How to create a household budget spreadsheet

Updated February 21, 2017

Getting a handle on your finances and tracking your expenses can be hard, but the task will be a lot easier if you create a comprehensive family budget. Once you have that budget in place, you can more easily track your monthly expenditures and look for places to cut back. Fortunately, you do not need to invest in an expensive accounting software package to get the budget you need. Instead, you can use your existing spreadsheet software to set up a monthly budget and track your progress.

Gather all your credit card receipts and statements, along with your ATM receipts. Separate the ATM receipts into cash withdrawals and debit card purchases.

Go through your checkbook and make a list of your checks for the month. Note the amount of the check and what it was for. Do the same with your monthly credit card statements.

Gather your monthly bills and separate them into categories like rent or mortgage, utility payments, cable bills, Internet charges and so on. Use the information you have gathered so far to create a list of spending categories. When creating your budget, be as specific as possible. For instance, separate your food costs into takeout food, meals at restaurants and grocery store costs, rather than using a single category for all food costs.

Download a budget template for your spreadsheet software. Microsoft provides a number of templates for Excel, and other spreadsheet vendors have similar templates. You can create the budget on your own if you wish, but it is easier to use the template and simply replace spending categories if you need to.

Enter each spending category into the budget spreadsheet columns across the top row or into the prepared template. Add any new spending categories to the template if you wish. Enter the amounts you spent in each category during the month and add up your spending in each category. Simply use the "SUM" function in Excel to add up your columns of figures. Then run a grand total that adds all column totals together.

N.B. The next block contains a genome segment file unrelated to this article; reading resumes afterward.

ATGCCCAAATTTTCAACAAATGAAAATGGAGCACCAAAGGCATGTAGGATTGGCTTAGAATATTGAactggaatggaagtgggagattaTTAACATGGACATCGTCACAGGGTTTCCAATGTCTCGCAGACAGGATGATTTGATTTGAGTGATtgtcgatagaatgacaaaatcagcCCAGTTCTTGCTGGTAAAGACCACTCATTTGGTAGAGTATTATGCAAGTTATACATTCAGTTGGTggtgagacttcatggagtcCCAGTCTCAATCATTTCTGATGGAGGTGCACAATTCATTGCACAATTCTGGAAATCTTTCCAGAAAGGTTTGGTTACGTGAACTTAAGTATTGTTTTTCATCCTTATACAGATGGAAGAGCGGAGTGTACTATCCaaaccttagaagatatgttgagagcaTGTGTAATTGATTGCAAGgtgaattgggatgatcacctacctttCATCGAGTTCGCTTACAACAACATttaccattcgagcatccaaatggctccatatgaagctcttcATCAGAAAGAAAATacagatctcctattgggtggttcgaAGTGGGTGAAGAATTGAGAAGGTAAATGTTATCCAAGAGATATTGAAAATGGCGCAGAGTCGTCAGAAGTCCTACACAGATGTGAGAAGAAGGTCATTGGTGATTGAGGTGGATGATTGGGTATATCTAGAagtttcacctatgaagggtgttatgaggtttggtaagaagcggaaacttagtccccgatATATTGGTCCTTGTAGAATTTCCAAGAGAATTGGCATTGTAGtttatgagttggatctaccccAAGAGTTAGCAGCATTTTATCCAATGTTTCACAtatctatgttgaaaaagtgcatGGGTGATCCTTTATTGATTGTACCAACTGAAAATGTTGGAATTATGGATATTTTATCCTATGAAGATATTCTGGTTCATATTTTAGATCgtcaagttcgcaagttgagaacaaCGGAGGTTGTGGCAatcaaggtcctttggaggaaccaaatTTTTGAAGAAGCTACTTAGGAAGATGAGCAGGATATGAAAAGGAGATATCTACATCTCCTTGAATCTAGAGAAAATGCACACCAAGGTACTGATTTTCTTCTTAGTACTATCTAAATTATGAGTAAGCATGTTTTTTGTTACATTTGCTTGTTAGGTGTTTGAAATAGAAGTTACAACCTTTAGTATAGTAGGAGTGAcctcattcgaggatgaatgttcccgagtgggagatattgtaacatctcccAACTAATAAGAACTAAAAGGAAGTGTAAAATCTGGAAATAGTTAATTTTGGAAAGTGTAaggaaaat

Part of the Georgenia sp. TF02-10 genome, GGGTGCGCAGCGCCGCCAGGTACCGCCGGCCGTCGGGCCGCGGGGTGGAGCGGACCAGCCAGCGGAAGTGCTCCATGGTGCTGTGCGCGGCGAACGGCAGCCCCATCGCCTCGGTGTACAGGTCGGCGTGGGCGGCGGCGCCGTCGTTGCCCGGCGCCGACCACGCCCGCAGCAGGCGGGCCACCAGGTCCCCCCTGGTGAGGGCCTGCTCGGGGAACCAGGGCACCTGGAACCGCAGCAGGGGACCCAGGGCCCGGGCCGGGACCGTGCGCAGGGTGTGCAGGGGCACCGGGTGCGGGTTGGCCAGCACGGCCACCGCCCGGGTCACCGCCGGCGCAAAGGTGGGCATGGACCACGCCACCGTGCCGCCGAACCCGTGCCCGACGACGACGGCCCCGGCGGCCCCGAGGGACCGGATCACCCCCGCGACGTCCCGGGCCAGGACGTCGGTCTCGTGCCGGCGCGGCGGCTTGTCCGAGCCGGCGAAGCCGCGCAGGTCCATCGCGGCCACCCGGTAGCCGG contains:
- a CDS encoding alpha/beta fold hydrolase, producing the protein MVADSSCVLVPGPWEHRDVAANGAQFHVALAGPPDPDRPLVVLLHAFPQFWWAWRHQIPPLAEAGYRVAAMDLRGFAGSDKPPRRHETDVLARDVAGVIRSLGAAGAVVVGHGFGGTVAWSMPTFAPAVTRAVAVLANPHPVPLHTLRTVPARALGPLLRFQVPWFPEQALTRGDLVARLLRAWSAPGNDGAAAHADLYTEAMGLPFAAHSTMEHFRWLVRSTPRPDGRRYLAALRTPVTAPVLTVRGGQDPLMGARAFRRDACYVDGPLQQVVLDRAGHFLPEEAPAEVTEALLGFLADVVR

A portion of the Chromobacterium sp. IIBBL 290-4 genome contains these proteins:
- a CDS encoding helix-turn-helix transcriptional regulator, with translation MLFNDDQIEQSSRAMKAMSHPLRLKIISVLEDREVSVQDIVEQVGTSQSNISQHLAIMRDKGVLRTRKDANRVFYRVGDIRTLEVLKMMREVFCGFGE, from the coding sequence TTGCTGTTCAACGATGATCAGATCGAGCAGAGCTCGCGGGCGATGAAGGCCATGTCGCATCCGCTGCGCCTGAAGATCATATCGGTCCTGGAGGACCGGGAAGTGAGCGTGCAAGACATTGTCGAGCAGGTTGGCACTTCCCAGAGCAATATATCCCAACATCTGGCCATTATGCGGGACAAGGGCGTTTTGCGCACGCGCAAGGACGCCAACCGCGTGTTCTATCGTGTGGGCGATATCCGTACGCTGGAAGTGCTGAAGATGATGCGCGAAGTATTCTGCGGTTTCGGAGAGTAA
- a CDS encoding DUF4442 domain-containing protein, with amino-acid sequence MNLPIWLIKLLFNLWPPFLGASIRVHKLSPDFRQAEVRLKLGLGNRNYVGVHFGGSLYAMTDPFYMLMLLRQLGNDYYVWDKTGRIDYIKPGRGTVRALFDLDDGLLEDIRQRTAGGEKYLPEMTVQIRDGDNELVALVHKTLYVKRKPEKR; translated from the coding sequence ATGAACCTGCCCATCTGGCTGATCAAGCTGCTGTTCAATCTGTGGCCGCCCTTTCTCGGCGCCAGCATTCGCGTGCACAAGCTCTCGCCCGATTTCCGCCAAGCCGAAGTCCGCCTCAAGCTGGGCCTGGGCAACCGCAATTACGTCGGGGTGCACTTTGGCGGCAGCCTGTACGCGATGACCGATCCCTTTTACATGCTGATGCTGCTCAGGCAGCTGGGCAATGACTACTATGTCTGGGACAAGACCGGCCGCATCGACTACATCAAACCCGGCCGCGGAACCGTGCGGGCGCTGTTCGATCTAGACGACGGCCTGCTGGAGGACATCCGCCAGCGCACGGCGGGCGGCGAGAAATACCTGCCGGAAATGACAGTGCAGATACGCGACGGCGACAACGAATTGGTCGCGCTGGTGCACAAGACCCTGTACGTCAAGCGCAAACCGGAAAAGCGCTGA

Gather your pay stubs and other income documents and use them to add an income section to your budget spreadsheet. If you are using a budget template, the template will already include a section for income. Otherwise, you will need to add that section manually.

Compare your total income to your total expenses to see where you stand. It may take a couple of months to spot trends in your expenses that could help you find ways to cut back and save. For instance, you are consistently spending a lot on restaurant meals and nights out, you can save money by cooking at home more and hosting movie nights in your own living room.

Save your completed budget spreadsheet with the name of the month and year. Using this naming convention will make it easier to find a particular month and track your expenses from month to month.

Create a new budget for each month, using the old spreadsheet as a guide. Track your spending in each category over time and use that information to find areas to cut back in and make do with less.


Once you become aware of your monthly spending, you will be in a position to project expenses, which enables you to do some more precise financial planning for the future. While projections are not always obtainable, a template like the Kiplinger example in references can show personal spending and expense trends.

Things You'll Need

  • Excel
  • Credit card receipts
  • ATM receipts
  • Checkbook
  • Monthly bills
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About the Author

Based in Pennsylvania, Bonnie Conrad has been working as a professional freelance writer since 2003. Her work can be seen on Credit Factor, Constant Content and a number of other websites. Conrad also works full-time as a computer technician and loves to write about a number of technician topics. She studied computer technology and business administration at Harrisburg Area Community College.